ALONG with the leaders of the Asia-Pacific region, all the issues they want to sweep under the carpet are coming to Sydney.
Activists are raising all the human rights abuses said to be occurring in their countries - even those of animals in the case of the Japanese and whales.
China's leader, Hu Jintao, faces the most disgusting allegation if it is true - that his hospitals, military, judges and police are culprits in harvesting organs from jailed members of the banned Falun Gong movement, who are killed to order for an export transplant trade.
The unlikely activists putting this as a credible charge are two earnest Canadians, who are in town to cause maximum embarrassment for the Chinese delegation. David Kilgour took up the issue last year as he finished 26 years in the Canadian House of Commons, where he started as a Conservative, then joined the Liberals and finished as an independent using his swing vote to get a Canadian peacekeeping commitment to the Darfur crisis in Sudan.
David Matas is a lawyer based in Winnipeg noted for his work in immigration, refugee and international human rights cases.
Although their travel is financed by Falun Gong members and concerned individuals, they say they get no payment and don't belong to the group - Kilgour is a Presbyterian and Matas is Jewish.
One of many new religions and spiritual groups that swept China after the collapse of Marxism, Falun Gong's doctrine is a synthesis of Buddhism and wacky science fiction but most of its members get comfort from daily meditative breathing exercises.
The Communist Party leadership got alarmed when 15,000 adherents staged a sitdown protest outside their Beijing compound in April 1999 over criticism of the Falun Gong founder in the state media. A sweeping ban since mid-1999 has seen tens of thousands of members sent to labour camps and brainwashing centres.
Early last year Falun Gong began reporting that jailed members were being killed, their organs harvested, and sold to foreign recipients.
The American State Department and an activist group on China's labour camps sent visitors to a military hospital in Shenyang where this was said to be practised, but found nothing - "As you expect," says Kilgour.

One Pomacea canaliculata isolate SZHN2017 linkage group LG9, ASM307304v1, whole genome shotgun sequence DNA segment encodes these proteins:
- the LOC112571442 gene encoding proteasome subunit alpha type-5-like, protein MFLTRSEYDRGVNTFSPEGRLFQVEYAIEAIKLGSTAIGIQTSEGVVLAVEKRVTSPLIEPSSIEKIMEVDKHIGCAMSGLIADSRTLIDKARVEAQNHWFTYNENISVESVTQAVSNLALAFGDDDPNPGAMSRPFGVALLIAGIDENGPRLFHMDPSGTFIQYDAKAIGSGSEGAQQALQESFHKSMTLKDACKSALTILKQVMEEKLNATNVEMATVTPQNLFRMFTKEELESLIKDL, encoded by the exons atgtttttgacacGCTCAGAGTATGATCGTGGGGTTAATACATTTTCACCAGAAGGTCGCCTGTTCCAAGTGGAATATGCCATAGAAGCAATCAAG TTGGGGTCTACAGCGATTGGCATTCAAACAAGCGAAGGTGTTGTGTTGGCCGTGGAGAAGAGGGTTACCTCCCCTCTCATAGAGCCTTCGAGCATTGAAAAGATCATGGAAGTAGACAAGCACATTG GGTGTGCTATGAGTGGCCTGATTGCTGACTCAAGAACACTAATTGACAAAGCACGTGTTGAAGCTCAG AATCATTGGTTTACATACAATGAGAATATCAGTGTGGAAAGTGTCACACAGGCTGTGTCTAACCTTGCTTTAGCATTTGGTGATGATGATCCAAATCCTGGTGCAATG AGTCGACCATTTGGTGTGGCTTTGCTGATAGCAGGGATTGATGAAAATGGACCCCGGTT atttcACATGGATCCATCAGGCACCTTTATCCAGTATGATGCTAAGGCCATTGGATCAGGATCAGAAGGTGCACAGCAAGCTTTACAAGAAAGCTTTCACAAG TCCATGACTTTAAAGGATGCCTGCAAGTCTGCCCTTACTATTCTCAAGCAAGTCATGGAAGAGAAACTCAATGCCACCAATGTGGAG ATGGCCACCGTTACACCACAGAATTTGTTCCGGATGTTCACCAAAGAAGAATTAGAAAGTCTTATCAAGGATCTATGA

The two Canadians took up a request to investigate and have produced a report they admit doesn't have "ironclad proof" of the allegation, but which paints a disturbing picture making it believable. Since then, a Chinese vice-minister of health, Huang Jiefu, has acknowledged prisoners sentenced to death provide most of the organs for transplants.
The Canadians say this doesn't add up. China admits to about 1600 executions a year, but does some 10,000 transplants a year, for fees from US$30,000 ($36,500) for corneas to $US180,000 for a liver-kidney donation, according to one centre in Shenyang.
The "donated" organ arrives within a couple of weeks of the patient checking in, compared with years of waiting in home countries. The transplant is usually done in a military or police hospital, with minimal disclosure about donors.
The Canadians supervised calls to several hospitals by Mandarin speakers purporting to be acting for patients seeking urgent transplants, getting some doctors and officials to admit taking organs from young and healthy Falun Gong prisoners.
The publicity has led to a decline in foreigners seeking transplants in China, including Australians, they claim. "Once they are aware that donors are being killed on demand, like lobsters in some horrible restaurant, they don't want to be involved," Kilgour said.